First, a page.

Edible landscaping is the new American garden.
Hanging fruit is one of the most beautiful features on a landscape. It hits an emotional cord, recalls memories and imparts a sense of security and abundance – but that is not the full sum of edible landscaping design, albeit a tasty part. Good design creates a sense a place that combines many disciplines but most importantly begins with your dreams of a perfect environment where you are most comfortable and can relax and enjoy life. Edible landscaping design rounds out our wholistic needs from the landscape while balancing the aesthetics of your home, neighbors, and region. In other words you can have your yard and eat it too!
Sounds groovy but where do you begin? Start by realizing that you can have beauty and food mixed into the landscape, whether it’s a retrofit to an existing design or a whole new canvas. Then approach the change you want to see in degrees, pick a project that appeals to your time and budget such as an herb spiral near the kitchen door that uses up a pile of unused stones, a few sheet mulched patches in the open sun for future fruit tree plantings, a small raised bed on contour that captures the water shooting out of the rain downspout, have fun building a raspberry trellis along a fence line or where you want to create an outdoor ‘room’ divide, maybe start with an earthen oven off the patio… just jump in. Forget the complexities of disciplined design for now – they will unfold naturally as you create and ‘grow’ by doing. The beauty of edible landscaping is that it is organic and can be re-created over and over again as you develop your unique sense of place and balance, which indeed is the essence of a natural landscape.
Core to good design is using the sites natural flow of energies (sun, water, air..) to capture or create elements that feed the design for you. Good example of this is locating micro-climates on your landscape that have a unique temperature or moisture balance, allowing a warm spot for a fig or wet spot for elderberries. Understanding any type of landscape design begins with observation of your site throughout the year, taking note of sun hours, water flow, cold pockets, view points/corridors to capture, etc. Then you will begin to know what fits where as you learn of new techniques and plants.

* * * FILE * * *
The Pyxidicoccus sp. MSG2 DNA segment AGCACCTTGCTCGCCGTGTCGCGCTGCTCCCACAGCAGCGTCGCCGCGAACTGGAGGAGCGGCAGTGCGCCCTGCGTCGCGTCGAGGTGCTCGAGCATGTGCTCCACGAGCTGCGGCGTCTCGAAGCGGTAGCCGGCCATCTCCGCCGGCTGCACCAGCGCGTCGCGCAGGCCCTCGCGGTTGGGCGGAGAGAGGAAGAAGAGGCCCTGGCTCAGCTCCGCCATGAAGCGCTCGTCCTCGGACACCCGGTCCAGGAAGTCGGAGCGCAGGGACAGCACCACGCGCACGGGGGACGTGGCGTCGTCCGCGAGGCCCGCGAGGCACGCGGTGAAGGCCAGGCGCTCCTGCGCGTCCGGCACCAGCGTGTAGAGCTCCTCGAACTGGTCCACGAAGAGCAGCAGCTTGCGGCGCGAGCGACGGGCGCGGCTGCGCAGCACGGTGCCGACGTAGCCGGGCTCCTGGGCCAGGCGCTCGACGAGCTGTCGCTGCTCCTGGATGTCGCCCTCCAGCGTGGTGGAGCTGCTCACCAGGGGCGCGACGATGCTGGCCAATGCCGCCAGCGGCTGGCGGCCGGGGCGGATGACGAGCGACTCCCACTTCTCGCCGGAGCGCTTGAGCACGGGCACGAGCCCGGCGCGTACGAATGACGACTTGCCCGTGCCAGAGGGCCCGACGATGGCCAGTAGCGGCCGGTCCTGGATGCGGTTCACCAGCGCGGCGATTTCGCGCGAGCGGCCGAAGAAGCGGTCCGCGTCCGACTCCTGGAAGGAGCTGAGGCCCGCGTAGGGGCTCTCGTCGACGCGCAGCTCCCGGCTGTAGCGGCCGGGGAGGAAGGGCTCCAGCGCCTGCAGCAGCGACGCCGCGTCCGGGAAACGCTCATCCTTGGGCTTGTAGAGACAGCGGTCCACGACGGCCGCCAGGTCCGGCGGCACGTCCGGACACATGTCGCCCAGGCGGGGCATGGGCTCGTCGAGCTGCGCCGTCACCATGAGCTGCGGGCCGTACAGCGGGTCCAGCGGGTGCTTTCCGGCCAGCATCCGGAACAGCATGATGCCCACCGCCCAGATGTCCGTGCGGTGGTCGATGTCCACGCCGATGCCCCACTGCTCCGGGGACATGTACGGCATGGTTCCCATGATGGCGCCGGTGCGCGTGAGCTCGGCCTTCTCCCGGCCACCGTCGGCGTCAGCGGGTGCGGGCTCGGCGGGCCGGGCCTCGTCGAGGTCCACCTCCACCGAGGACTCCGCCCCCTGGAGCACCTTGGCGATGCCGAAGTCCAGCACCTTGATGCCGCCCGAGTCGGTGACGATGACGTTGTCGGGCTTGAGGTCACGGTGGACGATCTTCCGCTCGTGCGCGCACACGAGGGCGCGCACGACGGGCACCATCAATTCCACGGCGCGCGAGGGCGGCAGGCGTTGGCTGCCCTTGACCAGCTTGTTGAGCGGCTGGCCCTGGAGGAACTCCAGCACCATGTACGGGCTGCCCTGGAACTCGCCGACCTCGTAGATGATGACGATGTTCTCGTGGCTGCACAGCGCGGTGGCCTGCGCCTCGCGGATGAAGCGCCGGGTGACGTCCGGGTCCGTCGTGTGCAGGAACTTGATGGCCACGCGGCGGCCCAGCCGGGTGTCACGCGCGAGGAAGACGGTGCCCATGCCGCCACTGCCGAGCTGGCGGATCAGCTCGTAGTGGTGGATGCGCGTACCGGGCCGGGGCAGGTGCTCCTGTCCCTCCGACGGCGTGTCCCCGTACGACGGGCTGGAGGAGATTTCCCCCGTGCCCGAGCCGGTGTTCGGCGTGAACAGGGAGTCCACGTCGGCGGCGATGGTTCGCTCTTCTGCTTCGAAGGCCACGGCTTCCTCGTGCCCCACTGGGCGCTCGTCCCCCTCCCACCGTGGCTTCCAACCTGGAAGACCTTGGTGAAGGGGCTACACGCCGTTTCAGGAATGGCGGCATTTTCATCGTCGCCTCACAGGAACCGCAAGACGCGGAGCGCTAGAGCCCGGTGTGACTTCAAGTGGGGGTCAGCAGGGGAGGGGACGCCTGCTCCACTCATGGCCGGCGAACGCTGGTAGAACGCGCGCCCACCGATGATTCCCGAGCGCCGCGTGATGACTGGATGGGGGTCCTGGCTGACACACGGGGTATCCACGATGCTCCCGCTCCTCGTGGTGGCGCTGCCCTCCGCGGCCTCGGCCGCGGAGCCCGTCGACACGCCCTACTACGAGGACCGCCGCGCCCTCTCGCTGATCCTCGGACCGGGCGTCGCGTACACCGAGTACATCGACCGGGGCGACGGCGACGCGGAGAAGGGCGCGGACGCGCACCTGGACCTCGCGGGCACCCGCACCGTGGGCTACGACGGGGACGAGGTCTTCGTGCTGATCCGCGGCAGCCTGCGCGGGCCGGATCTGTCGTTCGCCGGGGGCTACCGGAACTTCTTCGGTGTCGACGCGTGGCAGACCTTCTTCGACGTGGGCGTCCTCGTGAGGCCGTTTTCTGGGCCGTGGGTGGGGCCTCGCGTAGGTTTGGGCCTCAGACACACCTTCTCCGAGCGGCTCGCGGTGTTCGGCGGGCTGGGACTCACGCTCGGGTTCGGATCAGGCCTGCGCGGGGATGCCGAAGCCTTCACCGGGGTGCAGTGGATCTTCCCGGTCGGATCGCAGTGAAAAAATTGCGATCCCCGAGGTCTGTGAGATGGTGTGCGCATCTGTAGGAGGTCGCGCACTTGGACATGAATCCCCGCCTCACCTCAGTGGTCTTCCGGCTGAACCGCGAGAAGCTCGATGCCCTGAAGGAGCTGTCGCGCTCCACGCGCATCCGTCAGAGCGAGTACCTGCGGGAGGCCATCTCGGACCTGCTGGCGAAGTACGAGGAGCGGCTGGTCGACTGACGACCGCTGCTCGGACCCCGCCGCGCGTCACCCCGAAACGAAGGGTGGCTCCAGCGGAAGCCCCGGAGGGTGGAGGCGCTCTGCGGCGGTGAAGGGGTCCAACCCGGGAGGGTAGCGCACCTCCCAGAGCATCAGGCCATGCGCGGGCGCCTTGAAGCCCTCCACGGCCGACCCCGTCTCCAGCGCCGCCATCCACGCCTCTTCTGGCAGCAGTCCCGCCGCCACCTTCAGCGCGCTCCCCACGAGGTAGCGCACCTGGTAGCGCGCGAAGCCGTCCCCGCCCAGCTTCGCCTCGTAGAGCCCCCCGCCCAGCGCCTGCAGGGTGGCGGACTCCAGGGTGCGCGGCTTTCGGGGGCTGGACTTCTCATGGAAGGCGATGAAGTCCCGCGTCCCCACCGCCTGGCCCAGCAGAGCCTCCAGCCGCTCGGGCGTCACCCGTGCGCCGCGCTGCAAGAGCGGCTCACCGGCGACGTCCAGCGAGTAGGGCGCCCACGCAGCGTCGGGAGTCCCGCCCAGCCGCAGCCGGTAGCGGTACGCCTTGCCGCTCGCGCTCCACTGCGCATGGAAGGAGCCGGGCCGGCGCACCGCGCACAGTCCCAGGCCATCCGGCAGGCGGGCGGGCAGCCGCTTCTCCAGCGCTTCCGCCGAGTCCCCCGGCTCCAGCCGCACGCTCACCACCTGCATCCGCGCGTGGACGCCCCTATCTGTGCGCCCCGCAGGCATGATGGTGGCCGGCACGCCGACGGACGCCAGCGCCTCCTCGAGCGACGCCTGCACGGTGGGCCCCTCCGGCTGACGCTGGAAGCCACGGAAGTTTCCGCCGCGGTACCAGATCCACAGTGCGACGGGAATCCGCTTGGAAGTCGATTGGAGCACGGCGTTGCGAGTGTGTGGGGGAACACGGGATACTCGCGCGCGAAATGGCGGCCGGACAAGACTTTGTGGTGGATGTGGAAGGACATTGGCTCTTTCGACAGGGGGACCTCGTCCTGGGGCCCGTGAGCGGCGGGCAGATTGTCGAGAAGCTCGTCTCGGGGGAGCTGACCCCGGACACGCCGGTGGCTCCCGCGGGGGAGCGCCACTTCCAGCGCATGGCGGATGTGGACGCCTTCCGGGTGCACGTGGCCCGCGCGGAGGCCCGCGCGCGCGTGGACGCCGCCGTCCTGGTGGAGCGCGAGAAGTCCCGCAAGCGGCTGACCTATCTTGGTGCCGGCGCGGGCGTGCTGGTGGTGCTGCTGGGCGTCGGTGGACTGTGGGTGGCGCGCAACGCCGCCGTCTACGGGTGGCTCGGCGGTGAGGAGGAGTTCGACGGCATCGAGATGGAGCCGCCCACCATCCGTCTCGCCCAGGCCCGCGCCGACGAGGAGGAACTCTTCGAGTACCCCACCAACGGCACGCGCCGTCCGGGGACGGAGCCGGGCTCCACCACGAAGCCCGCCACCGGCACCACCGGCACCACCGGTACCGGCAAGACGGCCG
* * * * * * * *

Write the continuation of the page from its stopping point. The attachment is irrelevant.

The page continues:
“We were inspired by what Ecologia saw in our back yard on their first visit. Where we had overgrown trees and a forgotten garden, they saw new beds full of vegetables and fruit. Now, we have raspberries, blackberries, and currants growing on a fruit fence trellis.
We have juneberries and gooseberries growing in fruit pods, complimented with rhubarb and flowers. The raised bed vegetable garden is now off the porch instead of hidden in the back of the yard. The design makes it easy to walk through the beds, tending the plants and watching them grow. The whole family has become involved in planting seeds, caring for the plants, and harvesting the food. Last summer, plants hung heavy with peas, tomatoes, peppers, eggplants while towering sunflowers shaded lettuces, chard, and kale. Our yard is inviting, thriving, and full of food.”
Laurel & Jay, Clover Hill, Frederick
Posted In: Edible and Ecological Landscape Design